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Compass-controlled escape behavior in roe deer


We tested the hypothesis that magnetic alignment, a tendency to align the body axis with a certain angle to the field lines of the geomagnetic field, provides direction indicator (the so-called nonsense orientation) also in mammals. We measured alignment of free-ranging (grazing or standing) roe deer and the compass direction of their escape trajectories as well as the direction from the threat and to the next shelter. Roe deer were significantly nonrandomly aligned along the north-south axis when grazing. In 188 provocations performed in open flat habitats, deer also tended to escape along this axis and avoided to escape westwards or eastwards. Thus, in many provocations (those from east or west), animals fled at wide angles, either northwards or southwards and not straight away from the threat, a strategy that would maximize the distance between the animal and the danger. Since all the factors which might influence direction of escape (sun position, wind direction, direction to the shelter, straight direction from danger) were randomly distributed in time and space, they constitute just statistical noise which does not add. The only common denominator of all data sets was the magnetic field. We conclude that the north-south alignment expresses the readiness to escape along this axis and might help to synchronize the movement and cohesion of the group and also supports mental mapping of space.

Significance statement

This is the first study of escape behavior in animals which considers also the role of absolute compass direction. Our findings confirm existence of magnetic alignment and thus magnetosensitivity in the roe deer and provide first evidence for its role as the so-called direction indicator in control of escape behavior in roe deer in particular and in mammals in general. Our results make the speculations more plausible that the magnetic alignment helps to organize and read the mental (cognitive) map of space. (In analogy, humans are more efficient in reading and commenting the map, if it is held in an accustomed direction: with north pointing upwards and if the person aligns with the map and with the visible landmarks.)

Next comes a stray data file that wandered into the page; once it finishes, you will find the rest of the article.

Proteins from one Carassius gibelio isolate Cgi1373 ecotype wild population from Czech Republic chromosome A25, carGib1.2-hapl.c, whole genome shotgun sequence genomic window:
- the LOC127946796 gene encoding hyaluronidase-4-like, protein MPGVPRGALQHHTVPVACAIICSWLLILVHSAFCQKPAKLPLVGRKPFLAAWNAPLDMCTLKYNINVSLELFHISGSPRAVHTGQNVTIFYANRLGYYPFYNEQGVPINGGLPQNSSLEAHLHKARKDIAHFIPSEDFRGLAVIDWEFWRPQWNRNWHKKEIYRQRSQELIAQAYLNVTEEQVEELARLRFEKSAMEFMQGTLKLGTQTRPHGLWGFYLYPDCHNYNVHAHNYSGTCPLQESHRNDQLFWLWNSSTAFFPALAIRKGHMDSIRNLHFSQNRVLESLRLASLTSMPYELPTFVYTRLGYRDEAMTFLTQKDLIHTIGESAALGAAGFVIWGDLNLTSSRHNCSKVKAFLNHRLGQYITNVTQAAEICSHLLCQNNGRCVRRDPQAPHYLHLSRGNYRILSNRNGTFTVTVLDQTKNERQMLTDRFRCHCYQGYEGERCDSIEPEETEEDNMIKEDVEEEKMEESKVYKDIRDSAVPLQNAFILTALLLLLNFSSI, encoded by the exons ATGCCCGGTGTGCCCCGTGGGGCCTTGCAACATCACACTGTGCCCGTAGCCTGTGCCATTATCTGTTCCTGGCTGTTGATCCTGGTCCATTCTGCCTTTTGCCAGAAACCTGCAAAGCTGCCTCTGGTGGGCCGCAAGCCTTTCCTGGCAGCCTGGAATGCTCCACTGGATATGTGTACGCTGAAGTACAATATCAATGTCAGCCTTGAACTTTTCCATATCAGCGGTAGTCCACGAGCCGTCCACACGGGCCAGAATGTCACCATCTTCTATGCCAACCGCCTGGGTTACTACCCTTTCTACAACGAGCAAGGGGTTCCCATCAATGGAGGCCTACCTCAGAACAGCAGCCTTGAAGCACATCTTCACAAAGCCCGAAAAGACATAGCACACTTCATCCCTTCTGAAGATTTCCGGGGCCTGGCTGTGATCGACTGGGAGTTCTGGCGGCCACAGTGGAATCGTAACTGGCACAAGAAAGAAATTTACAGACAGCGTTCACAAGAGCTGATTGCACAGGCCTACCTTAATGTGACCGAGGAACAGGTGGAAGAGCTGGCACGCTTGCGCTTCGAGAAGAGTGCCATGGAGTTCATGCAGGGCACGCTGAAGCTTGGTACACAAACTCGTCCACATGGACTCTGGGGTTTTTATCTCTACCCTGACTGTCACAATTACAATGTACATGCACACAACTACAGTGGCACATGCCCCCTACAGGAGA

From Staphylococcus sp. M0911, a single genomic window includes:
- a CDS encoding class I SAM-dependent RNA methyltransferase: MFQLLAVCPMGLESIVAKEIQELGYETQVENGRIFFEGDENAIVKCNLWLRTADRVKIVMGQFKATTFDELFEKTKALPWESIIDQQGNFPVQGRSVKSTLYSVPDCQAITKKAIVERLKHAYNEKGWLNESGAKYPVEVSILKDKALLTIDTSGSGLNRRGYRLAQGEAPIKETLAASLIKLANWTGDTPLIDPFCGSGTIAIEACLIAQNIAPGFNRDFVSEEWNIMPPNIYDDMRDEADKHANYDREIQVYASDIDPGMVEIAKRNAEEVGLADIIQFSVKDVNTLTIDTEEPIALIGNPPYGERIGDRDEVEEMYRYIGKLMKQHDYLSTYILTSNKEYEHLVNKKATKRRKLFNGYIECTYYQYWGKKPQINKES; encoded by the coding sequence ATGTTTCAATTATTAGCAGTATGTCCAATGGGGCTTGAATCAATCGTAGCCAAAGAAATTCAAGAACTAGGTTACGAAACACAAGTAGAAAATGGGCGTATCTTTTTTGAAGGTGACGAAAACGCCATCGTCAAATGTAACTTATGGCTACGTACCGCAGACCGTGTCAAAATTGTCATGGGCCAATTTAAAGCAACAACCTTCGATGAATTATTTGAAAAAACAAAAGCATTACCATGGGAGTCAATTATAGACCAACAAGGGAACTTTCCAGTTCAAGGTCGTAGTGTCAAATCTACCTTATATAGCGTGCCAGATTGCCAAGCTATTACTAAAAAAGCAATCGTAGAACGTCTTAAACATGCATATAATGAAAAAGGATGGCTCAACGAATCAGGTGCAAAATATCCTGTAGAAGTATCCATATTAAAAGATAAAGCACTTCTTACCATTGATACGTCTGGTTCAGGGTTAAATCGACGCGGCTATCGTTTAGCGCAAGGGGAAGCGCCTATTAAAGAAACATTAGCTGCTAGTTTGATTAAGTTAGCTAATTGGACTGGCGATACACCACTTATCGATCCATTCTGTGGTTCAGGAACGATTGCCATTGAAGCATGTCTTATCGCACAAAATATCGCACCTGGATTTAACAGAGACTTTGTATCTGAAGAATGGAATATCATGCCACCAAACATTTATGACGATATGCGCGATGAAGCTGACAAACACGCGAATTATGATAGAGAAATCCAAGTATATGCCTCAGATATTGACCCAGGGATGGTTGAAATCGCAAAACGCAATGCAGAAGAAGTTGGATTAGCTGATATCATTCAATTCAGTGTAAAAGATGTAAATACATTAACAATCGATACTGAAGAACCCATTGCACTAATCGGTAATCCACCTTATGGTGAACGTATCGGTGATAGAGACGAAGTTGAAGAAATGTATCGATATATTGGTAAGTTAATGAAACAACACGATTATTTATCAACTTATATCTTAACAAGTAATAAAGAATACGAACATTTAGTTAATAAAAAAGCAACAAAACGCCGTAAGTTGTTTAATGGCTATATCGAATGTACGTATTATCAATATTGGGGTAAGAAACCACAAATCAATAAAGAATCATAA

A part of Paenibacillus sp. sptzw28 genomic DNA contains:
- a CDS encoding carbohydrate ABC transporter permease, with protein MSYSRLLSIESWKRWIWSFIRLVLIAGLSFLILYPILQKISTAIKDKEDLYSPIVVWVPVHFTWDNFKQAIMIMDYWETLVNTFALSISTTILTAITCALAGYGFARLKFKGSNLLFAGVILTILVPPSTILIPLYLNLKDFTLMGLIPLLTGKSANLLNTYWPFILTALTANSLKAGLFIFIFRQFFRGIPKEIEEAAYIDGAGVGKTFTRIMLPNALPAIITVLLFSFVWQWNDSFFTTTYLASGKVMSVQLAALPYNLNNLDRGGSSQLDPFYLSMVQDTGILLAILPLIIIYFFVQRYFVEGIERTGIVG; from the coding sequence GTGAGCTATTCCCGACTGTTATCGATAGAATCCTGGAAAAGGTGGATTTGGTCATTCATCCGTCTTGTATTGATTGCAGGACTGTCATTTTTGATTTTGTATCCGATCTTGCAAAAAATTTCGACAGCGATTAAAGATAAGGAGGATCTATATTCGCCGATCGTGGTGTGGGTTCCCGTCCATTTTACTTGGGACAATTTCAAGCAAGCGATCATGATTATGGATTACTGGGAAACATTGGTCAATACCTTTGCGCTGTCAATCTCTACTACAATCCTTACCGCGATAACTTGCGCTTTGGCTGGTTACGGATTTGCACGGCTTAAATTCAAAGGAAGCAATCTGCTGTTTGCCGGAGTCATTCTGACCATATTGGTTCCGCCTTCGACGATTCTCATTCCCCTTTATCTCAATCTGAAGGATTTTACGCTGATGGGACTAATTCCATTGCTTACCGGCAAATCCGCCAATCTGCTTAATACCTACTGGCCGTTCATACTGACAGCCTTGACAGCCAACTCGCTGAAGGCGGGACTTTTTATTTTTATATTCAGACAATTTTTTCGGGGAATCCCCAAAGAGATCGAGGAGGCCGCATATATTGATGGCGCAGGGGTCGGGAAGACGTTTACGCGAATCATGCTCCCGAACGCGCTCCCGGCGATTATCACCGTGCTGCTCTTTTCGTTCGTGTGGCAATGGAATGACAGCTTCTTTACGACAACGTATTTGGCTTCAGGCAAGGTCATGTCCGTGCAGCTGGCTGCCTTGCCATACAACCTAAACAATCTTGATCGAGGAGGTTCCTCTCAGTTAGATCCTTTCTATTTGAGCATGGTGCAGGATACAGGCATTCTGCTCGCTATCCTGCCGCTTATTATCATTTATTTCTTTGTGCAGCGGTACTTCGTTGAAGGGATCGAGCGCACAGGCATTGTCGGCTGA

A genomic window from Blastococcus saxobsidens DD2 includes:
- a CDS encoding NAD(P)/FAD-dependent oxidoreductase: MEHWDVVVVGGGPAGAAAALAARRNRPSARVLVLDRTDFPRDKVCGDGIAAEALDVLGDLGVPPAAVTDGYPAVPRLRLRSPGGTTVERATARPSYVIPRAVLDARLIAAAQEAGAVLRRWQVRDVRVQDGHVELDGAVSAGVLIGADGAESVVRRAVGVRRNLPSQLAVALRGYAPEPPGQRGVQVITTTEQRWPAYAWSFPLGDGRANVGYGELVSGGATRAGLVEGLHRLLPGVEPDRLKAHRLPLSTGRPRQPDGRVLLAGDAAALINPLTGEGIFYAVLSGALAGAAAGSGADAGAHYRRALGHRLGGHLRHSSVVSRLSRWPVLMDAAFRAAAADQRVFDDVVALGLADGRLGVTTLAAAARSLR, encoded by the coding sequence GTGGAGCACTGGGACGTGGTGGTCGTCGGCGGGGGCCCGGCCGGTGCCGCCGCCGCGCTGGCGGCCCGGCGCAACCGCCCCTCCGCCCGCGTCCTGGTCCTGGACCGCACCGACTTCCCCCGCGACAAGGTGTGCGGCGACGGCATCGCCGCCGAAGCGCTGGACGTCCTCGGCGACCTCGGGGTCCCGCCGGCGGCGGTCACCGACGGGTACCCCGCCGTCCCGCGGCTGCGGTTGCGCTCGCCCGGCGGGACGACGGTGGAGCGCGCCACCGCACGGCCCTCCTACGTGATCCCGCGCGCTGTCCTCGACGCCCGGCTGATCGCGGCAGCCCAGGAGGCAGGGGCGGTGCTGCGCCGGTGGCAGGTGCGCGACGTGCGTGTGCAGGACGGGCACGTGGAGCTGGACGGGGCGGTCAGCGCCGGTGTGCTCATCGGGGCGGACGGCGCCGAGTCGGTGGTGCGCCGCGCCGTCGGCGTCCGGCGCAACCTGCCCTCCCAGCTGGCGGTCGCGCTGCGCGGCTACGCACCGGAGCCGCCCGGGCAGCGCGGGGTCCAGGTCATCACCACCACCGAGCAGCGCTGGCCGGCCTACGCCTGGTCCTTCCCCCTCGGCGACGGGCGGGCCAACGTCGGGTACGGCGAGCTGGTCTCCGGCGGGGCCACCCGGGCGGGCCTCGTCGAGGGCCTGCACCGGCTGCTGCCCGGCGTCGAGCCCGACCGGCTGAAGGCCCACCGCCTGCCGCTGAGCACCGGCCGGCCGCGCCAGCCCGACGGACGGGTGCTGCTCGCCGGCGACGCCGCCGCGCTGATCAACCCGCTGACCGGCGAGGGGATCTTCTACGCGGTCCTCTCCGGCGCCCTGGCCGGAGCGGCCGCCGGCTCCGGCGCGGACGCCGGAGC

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This research was supported by the Grant Agency of the Czech Rep. (project no. 15-21840S) and by the Internal Grant Agency of Faculty of Forestry and Wood Sciences (IGA FLD, reg. no. B0114/006). We thank Zdeněk Trojan for assistance in the field. We highly appreciate constructive comments and suggestions by the reviewers.

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Correspondence to Hynek Burda.

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Ethics statement

The study was performed in the framework of regular patrolling of the gamekeepers through the hunting grounds, and the study did not involve any disturbance of the animals beyond this regular activity.

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Communicated by W. Wiltschko

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Obleser, P., Hart, V., Malkemper, E.P. et al. Compass-controlled escape behavior in roe deer. Behav Ecol Sociobiol 70, 1345–1355 (2016).

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  • Roe deer
  • Capreolus capreolus
  • Magnetic alignment
  • Magnetoreception
  • Spatial orientation
  • Anti-predator behavior